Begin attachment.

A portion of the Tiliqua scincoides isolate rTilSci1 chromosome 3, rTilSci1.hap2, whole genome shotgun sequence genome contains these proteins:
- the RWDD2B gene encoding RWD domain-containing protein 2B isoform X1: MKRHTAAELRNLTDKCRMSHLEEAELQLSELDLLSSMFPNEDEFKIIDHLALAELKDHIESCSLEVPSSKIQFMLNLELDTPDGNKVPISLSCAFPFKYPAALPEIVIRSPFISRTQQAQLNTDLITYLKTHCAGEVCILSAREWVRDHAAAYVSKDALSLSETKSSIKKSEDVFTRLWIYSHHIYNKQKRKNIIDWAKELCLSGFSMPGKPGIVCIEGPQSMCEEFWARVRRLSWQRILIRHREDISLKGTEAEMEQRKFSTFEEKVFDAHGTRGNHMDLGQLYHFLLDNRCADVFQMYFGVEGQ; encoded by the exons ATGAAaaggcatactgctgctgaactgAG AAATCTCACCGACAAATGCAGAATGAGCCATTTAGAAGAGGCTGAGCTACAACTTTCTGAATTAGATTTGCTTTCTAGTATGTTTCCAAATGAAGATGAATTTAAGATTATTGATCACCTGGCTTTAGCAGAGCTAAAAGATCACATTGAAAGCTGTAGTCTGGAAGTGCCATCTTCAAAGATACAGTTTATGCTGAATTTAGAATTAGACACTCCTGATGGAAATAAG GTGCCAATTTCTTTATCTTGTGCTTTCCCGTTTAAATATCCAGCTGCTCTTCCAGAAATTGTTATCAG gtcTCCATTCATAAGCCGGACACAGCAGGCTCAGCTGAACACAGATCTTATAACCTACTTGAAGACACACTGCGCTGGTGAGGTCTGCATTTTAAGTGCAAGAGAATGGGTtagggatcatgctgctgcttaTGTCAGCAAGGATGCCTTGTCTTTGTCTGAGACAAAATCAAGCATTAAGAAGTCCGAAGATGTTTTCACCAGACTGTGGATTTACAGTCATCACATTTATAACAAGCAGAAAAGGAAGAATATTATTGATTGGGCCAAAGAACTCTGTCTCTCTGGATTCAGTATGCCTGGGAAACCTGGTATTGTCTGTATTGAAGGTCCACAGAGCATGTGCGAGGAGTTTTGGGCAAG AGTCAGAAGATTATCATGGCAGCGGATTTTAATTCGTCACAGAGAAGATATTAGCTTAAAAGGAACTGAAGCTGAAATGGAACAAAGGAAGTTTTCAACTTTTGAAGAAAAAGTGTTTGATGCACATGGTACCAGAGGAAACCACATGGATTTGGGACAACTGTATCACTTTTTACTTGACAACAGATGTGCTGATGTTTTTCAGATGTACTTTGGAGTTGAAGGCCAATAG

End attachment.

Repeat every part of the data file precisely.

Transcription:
A portion of the Tiliqua scincoides isolate rTilSci1 chromosome 3, rTilSci1.hap2, whole genome shotgun sequence genome contains these proteins:
- the RWDD2B gene encoding RWD domain-containing protein 2B isoform X1: MKRHTAAELRNLTDKCRMSHLEEAELQLSELDLLSSMFPNEDEFKIIDHLALAELKDHIESCSLEVPSSKIQFMLNLELDTPDGNKVPISLSCAFPFKYPAALPEIVIRSPFISRTQQAQLNTDLITYLKTHCAGEVCILSAREWVRDHAAAYVSKDALSLSETKSSIKKSEDVFTRLWIYSHHIYNKQKRKNIIDWAKELCLSGFSMPGKPGIVCIEGPQSMCEEFWARVRRLSWQRILIRHREDISLKGTEAEMEQRKFSTFEEKVFDAHGTRGNHMDLGQLYHFLLDNRCADVFQMYFGVEGQ; encoded by the exons ATGAAaaggcatactgctgctgaactgAG AAATCTCACCGACAAATGCAGAATGAGCCATTTAGAAGAGGCTGAGCTACAACTTTCTGAATTAGATTTGCTTTCTAGTATGTTTCCAAATGAAGATGAATTTAAGATTATTGATCACCTGGCTTTAGCAGAGCTAAAAGATCACATTGAAAGCTGTAGTCTGGAAGTGCCATCTTCAAAGATACAGTTTATGCTGAATTTAGAATTAGACACTCCTGATGGAAATAAG GTGCCAATTTCTTTATCTTGTGCTTTCCCGTTTAAATATCCAGCTGCTCTTCCAGAAATTGTTATCAG gtcTCCATTCATAAGCCGGACACAGCAGGCTCAGCTGAACACAGATCTTATAACCTACTTGAAGACACACTGCGCTGGTGAGGTCTGCATTTTAAGTGCAAGAGAATGGGTtagggatcatgctgctgcttaTGTCAGCAAGGATGCCTTGTCTTTGTCTGAGACAAAATCAAGCATTAAGAAGTCCGAAGATGTTTTCACCAGACTGTGGATTTACAGTCATCACATTTATAACAAGCAGAAAAGGAAGAATATTATTGATTGGGCCAAAGAACTCTGTCTCTCTGGATTCAGTATGCCTGGGAAACCTGGTATTGTCTGTATTGAAGGTCCACAGAGCATGTGCGAGGAGTTTTGGGCAAG AGTCAGAAGATTATCATGGCAGCGGATTTTAATTCGTCACAGAGAAGATATTAGCTTAAAAGGAACTGAAGCTGAAATGGAACAAAGGAAGTTTTCAACTTTTGAAGAAAAAGTGTTTGATGCACATGGTACCAGAGGAAACCACATGGATTTGGGACAACTGTATCACTTTTTACTTGACAACAGATGTGCTGATGTTTTTCAGATGTACTTTGGAGTTGAAGGCCAATAG